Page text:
In addition to the new dances, all the old favorites were present on stage.  The traditional fan dance was energetic and well-choreographed, men and women danced together in Vietnamese garb, and B2Viet returned to showcase their boy band capabilities.  The highlight, as always, was the hip-hop segment, which is only getting longer and more popular as the years progress.  This year, there was even a song dedicated to breakdancing, which was an awesome thing to watch.  A fashion show closed the evening, showing off the traditional dresses that are so beautifully vibrant.  The hour and a half had passed by in a blur of color, music, and camaraderie.

Review: All Fried Up?

So yeah, The Friars. I’m not exactly sure how to say this, and it kills me to do so, but this show was not all we thought it would be. I had seen some stuff from the Friars before, and I’ve seen many of the other a Capella groups on campus, but this concert did not live up to my expectations or the level of talent of the other groups. It was really sad too, because the Friars have always been a really talented and entertaining group full of laughs and craziness with amazing voices. This year they do have very talented singers still, but there were fewer. And the show wasn’t as funny as in earlier years. Don’t get me wrong, we still enjoyed ourselves. The songs were still original and funny.

I think the main issue with the performance was that the group tried singing way too high. They needed to take a lot of the songs down at least an octave. There were so many songs that are song in a high pitch, but these guys all had low voices and sounded pitchy trying to reach the notes. Their voices cracked and they just needed to sing some lower keys.

There were some amazing parts though. The original songs were the best. They were funny and they were sung really well. “Facebook Me” to the tune of “Lean on Me” was really funny and we all laughed so much, plus they had one of the best singers solo for it. And then “We are the Nerds” based on “We are the World” was hilarious. We were rolling (not literally but it is a fun expression). The song is very clever and makes fun of nerds in the best kind of way. Another one that did the same thing was “How to Get a Life” sung to “How to Save a Life”. It was wonderful. Those were my favorite songs for the night because of their comedy and the talent of the soloists that sang them.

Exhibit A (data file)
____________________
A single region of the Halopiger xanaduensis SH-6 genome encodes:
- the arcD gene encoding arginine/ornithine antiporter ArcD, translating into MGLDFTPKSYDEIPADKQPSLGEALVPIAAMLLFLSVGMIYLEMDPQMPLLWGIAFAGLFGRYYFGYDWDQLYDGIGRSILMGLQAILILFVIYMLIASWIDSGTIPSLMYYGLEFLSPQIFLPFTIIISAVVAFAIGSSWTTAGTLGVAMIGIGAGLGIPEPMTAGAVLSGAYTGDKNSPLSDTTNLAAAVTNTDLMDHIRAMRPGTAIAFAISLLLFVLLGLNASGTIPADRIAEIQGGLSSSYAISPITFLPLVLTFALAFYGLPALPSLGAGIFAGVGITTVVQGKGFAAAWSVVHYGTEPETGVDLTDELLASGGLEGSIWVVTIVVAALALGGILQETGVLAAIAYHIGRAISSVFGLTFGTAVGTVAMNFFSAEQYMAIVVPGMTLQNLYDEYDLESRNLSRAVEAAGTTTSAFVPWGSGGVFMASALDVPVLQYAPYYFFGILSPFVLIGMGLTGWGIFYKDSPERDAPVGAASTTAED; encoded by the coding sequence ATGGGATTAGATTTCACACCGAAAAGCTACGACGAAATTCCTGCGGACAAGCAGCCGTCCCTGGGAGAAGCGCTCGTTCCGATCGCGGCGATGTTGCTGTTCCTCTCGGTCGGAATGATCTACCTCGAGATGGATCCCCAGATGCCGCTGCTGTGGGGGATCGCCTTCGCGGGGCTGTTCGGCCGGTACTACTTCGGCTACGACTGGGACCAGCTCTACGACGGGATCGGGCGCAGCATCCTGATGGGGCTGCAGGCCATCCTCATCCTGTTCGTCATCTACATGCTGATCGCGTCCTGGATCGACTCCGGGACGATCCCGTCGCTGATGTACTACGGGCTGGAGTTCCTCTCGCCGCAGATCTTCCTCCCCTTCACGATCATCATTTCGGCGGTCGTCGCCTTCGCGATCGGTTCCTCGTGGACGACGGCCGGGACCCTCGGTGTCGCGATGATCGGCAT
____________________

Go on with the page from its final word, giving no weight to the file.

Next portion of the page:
I’m sure the Friars will develop more as the year passes, they just hit a rough patch for this concert. I won’t stop supporting them; the Friars are a 55 year old Michigan tradition. It was a lot of fun and they raised a substantial amount of money for Dance Marathon and all of the Mott’s children that they support. As usual, I want to encourage everyone to go out to concerts, plays, performances, and other art events throughout the year. Relieve some exam stress, have some fun with friends, take a night off from partying, and go support some of your fellow students, colleagues, friends, and faculty. It’s a great time no matter what.

As always,
This is Danny Fob: Artist and Art Reviewer